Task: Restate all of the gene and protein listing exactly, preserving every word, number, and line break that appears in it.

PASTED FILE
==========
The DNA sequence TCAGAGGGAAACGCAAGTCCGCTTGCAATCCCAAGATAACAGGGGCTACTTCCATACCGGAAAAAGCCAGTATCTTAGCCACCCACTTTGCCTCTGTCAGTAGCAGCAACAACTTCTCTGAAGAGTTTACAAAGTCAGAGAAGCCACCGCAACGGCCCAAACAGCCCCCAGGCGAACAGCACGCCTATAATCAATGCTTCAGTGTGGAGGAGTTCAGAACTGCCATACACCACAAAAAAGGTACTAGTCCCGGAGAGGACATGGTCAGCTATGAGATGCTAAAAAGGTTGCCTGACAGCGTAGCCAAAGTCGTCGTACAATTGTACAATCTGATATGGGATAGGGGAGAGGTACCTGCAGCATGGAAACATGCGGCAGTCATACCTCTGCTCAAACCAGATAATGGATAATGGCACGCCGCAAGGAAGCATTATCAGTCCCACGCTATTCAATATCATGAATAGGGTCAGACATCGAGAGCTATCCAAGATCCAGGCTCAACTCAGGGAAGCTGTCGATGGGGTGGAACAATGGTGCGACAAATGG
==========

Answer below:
The DNA sequence TCAGAGGGAAACGCAAGTCCGCTTGCAATCCCAAGATAACAGGGGCTACTTCCATACCGGAAAAAGCCAGTATCTTAGCCACCCACTTTGCCTCTGTCAGTAGCAGCAACAACTTCTCTGAAGAGTTTACAAAGTCAGAGAAGCCACCGCAACGGCCCAAACAGCCCCCAGGCGAACAGCACGCCTATAATCAATGCTTCAGTGTGGAGGAGTTCAGAACTGCCATACACCACAAAAAAGGTACTAGTCCCGGAGAGGACATGGTCAGCTATGAGATGCTAAAAAGGTTGCCTGACAGCGTAGCCAAAGTCGTCGTACAATTGTACAATCTGATATGGGATAGGGGAGAGGTACCTGCAGCATGGAAACATGCGGCAGTCATACCTCTGCTCAAACCAGATAATGGATAATGGCACGCCGCAAGGAAGCATTATCAGTCCCACGCTATTCAATATCATGAATAGGGTCAGACATCGAGAGCTATCCAAGATCCAGGCTCAACTCAGGGAAGCTGTCGATGGGGTGGAACAATGGTGCGACAAATGG